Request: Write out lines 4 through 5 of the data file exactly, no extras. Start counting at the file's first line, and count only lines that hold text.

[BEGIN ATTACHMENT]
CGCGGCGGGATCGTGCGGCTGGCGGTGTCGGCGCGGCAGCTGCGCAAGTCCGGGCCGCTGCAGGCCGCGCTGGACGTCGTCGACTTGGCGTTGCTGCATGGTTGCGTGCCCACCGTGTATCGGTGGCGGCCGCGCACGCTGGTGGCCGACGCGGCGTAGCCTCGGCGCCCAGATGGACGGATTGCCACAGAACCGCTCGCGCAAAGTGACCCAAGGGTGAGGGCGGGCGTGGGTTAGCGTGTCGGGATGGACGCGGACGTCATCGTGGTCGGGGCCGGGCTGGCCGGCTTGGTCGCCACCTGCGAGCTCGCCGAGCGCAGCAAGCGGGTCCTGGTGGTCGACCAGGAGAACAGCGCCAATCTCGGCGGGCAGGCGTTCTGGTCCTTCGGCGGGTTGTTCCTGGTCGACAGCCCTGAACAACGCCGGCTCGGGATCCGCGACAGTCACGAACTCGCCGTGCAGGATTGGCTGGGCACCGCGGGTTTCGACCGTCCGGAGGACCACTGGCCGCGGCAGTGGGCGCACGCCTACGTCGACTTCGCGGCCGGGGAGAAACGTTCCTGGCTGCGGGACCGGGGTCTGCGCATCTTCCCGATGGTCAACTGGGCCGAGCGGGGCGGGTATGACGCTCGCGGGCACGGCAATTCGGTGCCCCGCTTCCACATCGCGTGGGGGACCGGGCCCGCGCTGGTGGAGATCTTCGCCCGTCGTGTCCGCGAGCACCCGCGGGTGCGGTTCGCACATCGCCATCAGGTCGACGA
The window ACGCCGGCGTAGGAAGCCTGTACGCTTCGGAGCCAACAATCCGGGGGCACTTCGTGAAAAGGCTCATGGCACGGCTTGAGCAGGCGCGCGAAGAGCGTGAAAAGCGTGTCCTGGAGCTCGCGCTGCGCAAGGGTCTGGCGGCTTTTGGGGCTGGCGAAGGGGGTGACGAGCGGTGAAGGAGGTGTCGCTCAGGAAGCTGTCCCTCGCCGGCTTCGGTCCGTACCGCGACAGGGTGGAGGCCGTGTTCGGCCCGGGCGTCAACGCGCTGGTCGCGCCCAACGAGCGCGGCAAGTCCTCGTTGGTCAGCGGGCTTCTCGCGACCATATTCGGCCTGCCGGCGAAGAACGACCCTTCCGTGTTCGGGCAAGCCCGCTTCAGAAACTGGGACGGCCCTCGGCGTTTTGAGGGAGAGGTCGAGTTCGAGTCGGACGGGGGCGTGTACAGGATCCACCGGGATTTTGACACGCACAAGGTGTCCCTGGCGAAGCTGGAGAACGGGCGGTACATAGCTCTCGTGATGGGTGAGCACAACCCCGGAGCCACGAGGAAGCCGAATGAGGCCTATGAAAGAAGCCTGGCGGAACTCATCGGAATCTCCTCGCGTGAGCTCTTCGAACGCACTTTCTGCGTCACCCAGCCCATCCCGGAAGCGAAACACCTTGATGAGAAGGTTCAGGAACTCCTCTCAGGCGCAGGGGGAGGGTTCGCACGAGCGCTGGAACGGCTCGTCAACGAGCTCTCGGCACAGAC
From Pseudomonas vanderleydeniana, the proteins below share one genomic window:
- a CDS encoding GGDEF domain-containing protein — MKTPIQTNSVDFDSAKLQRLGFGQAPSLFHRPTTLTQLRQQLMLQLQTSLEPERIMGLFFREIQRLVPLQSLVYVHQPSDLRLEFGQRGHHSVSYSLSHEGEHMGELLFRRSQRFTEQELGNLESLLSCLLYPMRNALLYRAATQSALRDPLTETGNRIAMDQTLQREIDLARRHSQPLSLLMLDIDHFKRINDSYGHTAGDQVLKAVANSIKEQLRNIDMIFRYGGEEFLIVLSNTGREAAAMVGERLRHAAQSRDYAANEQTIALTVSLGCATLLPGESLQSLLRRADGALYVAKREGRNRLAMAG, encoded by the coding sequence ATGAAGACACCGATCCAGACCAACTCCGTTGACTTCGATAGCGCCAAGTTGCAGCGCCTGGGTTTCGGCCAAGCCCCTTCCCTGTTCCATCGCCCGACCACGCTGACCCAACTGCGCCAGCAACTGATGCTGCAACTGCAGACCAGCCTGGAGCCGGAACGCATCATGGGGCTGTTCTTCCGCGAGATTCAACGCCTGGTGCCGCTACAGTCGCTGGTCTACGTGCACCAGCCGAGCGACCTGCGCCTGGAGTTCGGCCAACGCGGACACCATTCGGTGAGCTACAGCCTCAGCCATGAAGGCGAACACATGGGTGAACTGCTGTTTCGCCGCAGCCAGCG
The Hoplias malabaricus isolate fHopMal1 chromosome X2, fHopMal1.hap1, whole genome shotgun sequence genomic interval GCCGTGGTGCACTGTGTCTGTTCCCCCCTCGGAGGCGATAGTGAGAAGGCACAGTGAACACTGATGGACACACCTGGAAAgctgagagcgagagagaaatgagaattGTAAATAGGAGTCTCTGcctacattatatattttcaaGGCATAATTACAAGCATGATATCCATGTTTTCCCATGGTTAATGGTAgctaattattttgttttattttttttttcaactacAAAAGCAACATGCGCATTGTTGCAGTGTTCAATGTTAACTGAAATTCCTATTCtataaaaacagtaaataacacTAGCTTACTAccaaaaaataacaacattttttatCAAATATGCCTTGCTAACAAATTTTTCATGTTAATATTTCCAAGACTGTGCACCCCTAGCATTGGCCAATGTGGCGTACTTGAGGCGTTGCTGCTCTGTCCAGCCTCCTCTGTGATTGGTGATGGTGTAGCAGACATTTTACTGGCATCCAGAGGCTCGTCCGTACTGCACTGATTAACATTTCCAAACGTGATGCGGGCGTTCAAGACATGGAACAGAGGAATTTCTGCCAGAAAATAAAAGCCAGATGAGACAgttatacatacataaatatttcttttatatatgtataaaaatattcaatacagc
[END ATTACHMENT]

- a CDS encoding GGDEF domain-containing protein — MKTPIQTNSVDFDSAKLQRLGFGQAPSLFHRPTTLTQLRQQLMLQLQTSLEPERIMGLFFREIQRLVPLQSLVYVHQPSDLRLEFGQRGHHSVSYSLSHEGEHMGELLFRRSQRFTEQELGNLESLLSCLLYPMRNALLYRAATQSALRDPLTETGNRIAMDQTLQREIDLARRHSQPLSLLMLDIDHFKRINDSYGHTAGDQVLKAVANSIKEQLRNIDMIFRYGGEEFLIVLSNTGREAAAMVGERLRHAAQSRDYAANEQTIALTVSLGCATLLPGESLQSLLRRADGALYVAKREGRNRLAMAG, encoded by the coding sequence ATGAAGACACCGATCCAGACCAACTCCGTTGACTTCGATAGCGCCAAGTTGCAGCGCCTGGGTTTCGGCCAAGCCCCTTCCCTGTTCCATCGCCCGACCACGCTGACCCAACTGCGCCAGCAACTGATGCTGCAACTGCAGACCAGCCTGGAGCCGGAACGCATCATGGGGCTGTTCTTCCGCGAGATTCAACGCCTGGTGCCGCTACAGTCGCTGGTCTACGTGCACCAGCCGAGCGACCTGCGCCTGGAGTTCGGCCAACGCGGACACCATTCGGTGAGCTACAGCCTCAGCCATGAAGGCGAACACATGGGTGAACTGCTGTTTCGCCGCAGCCAGCG
The Hoplias malabaricus isolate fHopMal1 chromosome X2, fHopMal1.hap1, whole genome shotgun sequence genomic interval GCCGTGGTGCACTGTGTCTGTTCCCCCCTCGGAGGCGATAGTGAGAAGGCACAGTGAACACTGATGGACACACCTGGAAAgctgagagcgagagagaaatgagaattGTAAATAGGAGTCTCTGcctacattatatattttcaaGGCATAATTACAAGCATGATATCCATGTTTTCCCATGGTTAATGGTAgctaattattttgttttattttttttttcaactacAAAAGCAACATGCGCATTGTTGCAGTGTTCAATGTTAACTGAAATTCCTATTCtataaaaacagtaaataacacTAGCTTACTAccaaaaaataacaacattttttatCAAATATGCCTTGCTAACAAATTTTTCATGTTAATATTTCCAAGACTGTGCACCCCTAGCATTGGCCAATGTGGCGTACTTGAGGCGTTGCTGCTCTGTCCAGCCTCCTCTGTGATTGGTGATGGTGTAGCAGACATTTTACTGGCATCCAGAGGCTCGTCCGTACTGCACTGATTAACATTTCCAAACGTGATGCGGGCGTTCAAGACATGGAACAGAGGAATTTCTGCCAGAAAATAAAAGCCAGATGAGACAgttatacatacataaatatttcttttatatatgtataaaaatattcaatacagc